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New heat pumps cool well but we need heat

12 years ago

It is time to replace our heat pump, even though it is only 30-years old and still works. It is a 4-ton Westinghouse Hi/Re/Li HP048D. We bought it from a Boeing engineer who recommended it for the unique valving that gave good efficiency at low temperature. He early on replaced a leaky outdoor coil and a bad valve and for the last 25 years all I have had to do was replace the motor capacitor, and the power contactor, which probably died because of the bad capacitor. But Westinghouse unique parts are long gone, and the $1,500 tax rebate will not be around much longer.

We live in a 2,400 square foot house near Seattle with tall trees to the south so we practically never use air conditioning (nor do we have much luck with tomatoes). During the coldest 4-5 months we use about 60 kWh per day in excess of our power usage the rest of the year. At $.10 per kWh it is painful, but not out of line for an old house that is impossible to seal well.

Given our need for heat, not cooling, I am not happy with what I see in modern heat pumps. Detailed performance data are painful to acquire, but what I have seen suggest they have been engineered for cooling, not heating performance.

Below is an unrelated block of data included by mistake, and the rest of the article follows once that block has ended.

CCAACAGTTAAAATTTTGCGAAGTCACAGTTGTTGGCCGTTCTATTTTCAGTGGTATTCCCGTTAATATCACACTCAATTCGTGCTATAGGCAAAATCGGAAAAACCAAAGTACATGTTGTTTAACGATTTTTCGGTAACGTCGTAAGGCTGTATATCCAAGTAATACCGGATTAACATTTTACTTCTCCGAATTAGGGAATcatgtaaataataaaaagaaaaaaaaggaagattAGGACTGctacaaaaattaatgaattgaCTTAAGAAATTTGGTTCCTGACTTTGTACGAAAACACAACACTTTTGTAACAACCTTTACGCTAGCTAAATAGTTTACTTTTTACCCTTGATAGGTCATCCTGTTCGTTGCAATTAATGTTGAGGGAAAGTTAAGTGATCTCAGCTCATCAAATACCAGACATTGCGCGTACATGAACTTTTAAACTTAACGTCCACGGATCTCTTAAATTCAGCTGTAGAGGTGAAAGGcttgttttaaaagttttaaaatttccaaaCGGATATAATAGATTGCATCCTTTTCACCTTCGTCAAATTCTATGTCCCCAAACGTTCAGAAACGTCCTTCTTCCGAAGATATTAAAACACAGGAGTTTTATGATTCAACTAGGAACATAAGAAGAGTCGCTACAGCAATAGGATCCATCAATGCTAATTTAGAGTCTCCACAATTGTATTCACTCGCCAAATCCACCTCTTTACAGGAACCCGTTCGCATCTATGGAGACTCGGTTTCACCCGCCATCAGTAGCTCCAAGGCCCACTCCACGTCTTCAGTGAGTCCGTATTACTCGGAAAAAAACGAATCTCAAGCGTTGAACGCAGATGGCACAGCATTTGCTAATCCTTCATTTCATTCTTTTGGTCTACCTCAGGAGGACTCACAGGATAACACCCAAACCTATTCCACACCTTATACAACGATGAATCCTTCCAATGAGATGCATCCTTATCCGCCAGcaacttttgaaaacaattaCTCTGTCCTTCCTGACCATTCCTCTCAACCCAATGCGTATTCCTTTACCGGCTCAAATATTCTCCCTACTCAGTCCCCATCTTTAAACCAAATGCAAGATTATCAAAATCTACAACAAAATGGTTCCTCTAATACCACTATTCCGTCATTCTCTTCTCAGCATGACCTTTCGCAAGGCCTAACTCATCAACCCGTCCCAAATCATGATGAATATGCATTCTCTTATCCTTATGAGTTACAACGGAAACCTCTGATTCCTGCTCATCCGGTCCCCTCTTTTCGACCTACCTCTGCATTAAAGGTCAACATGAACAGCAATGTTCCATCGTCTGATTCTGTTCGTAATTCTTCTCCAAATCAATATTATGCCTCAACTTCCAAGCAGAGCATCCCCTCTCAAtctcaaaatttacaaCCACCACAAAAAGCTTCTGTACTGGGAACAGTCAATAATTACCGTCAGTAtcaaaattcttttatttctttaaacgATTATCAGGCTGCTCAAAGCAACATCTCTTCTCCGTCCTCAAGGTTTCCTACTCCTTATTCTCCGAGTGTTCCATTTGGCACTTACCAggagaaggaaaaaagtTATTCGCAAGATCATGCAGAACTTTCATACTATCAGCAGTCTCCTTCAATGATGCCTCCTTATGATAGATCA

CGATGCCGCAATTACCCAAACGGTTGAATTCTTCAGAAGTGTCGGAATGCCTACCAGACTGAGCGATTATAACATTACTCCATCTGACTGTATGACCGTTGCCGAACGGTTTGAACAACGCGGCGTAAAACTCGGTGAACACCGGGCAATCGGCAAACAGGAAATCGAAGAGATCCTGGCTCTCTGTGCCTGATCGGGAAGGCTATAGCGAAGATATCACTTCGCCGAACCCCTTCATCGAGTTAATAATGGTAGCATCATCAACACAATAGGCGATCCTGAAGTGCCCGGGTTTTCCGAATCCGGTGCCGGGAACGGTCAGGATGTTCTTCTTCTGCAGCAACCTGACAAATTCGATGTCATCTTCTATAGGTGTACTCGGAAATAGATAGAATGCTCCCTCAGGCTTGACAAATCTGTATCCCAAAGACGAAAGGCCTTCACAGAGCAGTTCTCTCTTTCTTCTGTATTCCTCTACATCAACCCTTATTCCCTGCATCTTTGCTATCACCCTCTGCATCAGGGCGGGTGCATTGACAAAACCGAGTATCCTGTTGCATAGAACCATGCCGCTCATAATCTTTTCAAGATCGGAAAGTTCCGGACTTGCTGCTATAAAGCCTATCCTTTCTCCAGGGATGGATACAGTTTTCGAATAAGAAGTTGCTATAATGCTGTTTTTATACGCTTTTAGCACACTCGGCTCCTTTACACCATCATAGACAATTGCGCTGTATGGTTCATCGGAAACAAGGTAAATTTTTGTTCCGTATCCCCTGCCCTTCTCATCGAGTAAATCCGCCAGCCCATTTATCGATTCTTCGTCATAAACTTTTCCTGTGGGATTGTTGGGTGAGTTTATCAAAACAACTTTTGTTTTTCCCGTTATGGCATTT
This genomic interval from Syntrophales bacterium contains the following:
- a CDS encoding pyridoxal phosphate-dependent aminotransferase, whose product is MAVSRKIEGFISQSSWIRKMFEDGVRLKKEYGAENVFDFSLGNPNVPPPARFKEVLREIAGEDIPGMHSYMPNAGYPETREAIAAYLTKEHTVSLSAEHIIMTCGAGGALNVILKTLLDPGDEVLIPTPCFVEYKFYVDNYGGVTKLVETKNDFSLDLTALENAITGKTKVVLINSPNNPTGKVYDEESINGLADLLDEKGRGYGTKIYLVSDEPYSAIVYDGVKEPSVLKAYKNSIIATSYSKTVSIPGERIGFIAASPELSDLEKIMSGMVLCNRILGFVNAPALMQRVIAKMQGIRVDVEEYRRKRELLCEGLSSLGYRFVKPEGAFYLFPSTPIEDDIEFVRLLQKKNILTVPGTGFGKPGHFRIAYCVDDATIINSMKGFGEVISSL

Here are the published heating performance of our Westinghouse Hi/Re/Li HP048D versus a Trane XL16i (2nd stage) with a 4TEE air handler, both with 1,600 CFM 70 degree indoor air:

At 17 degrees outside:

Westinghouse: 4.40 KW in; 35,000 BTU out; COP = 2.33

Trane: 2.94 KW in; 27,600 BTU out; COP = 2.94

At 47 degrees outside:

Westinghouse: 5.80 KW in; 56,000 BTU out; COP = 2.83

Trane: 3.29 KW in; 43,000 BTU out; COP = 3.29

The newer unit is more efficient, but it will give us about 20% less heat at low temp. I interpret this to mean more time with the backup heat strips sucking up electricity. I haven not tried to analyze it, but suspect the net result will be a higher heating bill.

My first thought was to move up to a 5 ton unit, but our ducts are inaccessible and really do not seem to support more than about 1,600 CFM air flow, rather than the 2,000 CFM most 5 ton units expect. Switching the Westinghouse fan between slow and fast settings yielded hardly any change in measured air velocity. My understanding is that lower than spec airflow is likely to reduce compressor life.

I am not totally locked into the XL16i, but it seemed to have one of the better heat output numbers, plus good HSPF and COP. And during those hours when we can tolerate the 25-30% lower output of the 1st Stage, our long-suffering neighbors (their patio is very close to our heat pump) will appreciate the resulting lower noise level.

Are there better solutions than the 4-ton XL16i? Do any other brands or models give us better heat output given our airflow limitations? Manufacturer websites seem to be all fluff and provide appallingly little real data. And most heat pump salesmen seem to go blank when I try to explain what I am looking for.

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